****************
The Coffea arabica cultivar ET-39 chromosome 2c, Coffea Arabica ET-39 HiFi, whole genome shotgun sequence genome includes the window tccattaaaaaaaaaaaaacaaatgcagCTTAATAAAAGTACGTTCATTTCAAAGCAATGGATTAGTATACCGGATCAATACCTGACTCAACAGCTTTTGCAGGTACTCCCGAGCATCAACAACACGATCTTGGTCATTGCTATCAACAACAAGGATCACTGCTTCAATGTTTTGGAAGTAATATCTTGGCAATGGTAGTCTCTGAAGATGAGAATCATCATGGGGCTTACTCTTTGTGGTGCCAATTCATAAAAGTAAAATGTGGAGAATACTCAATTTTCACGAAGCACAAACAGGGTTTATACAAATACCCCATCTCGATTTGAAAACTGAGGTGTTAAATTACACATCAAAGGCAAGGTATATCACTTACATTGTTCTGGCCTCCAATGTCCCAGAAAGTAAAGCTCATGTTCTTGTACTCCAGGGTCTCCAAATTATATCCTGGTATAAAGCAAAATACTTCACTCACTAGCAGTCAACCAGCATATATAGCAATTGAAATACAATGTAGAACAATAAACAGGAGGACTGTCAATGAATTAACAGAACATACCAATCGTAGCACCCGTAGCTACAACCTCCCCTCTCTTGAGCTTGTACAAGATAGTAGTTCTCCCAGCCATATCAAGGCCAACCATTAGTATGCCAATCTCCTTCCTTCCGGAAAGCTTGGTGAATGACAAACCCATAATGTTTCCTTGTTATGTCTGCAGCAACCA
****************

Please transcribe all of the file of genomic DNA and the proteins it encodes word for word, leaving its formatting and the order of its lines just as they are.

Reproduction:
The Coffea arabica cultivar ET-39 chromosome 2c, Coffea Arabica ET-39 HiFi, whole genome shotgun sequence genome includes the window tccattaaaaaaaaaaaaacaaatgcagCTTAATAAAAGTACGTTCATTTCAAAGCAATGGATTAGTATACCGGATCAATACCTGACTCAACAGCTTTTGCAGGTACTCCCGAGCATCAACAACACGATCTTGGTCATTGCTATCAACAACAAGGATCACTGCTTCAATGTTTTGGAAGTAATATCTTGGCAATGGTAGTCTCTGAAGATGAGAATCATCATGGGGCTTACTCTTTGTGGTGCCAATTCATAAAAGTAAAATGTGGAGAATACTCAATTTTCACGAAGCACAAACAGGGTTTATACAAATACCCCATCTCGATTTGAAAACTGAGGTGTTAAATTACACATCAAAGGCAAGGTATATCACTTACATTGTTCTGGCCTCCAATGTCCCAGAAAGTAAAGCTCATGTTCTTGTACTCCAGGGTCTCCAAATTATATCCTGGTATAAAGCAAAATACTTCACTCACTAGCAGTCAACCAGCATATATAGCAATTGAAATACAATGTAGAACAATAAACAGGAGGACTGTCAATGAATTAACAGAACATACCAATCGTAGCACCCGTAGCTACAACCTCCCCTCTCTTGAGCTTGTACAAGATAGTAGTTCTCCCAGCCATATCAAGGCCAACCATTAGTATGCCAATCTCCTTCCTTCCGGAAAGCTTGGTGAATGACAAACCCATAATGTTTCCTTGTTATGTCTGCAGCAACCA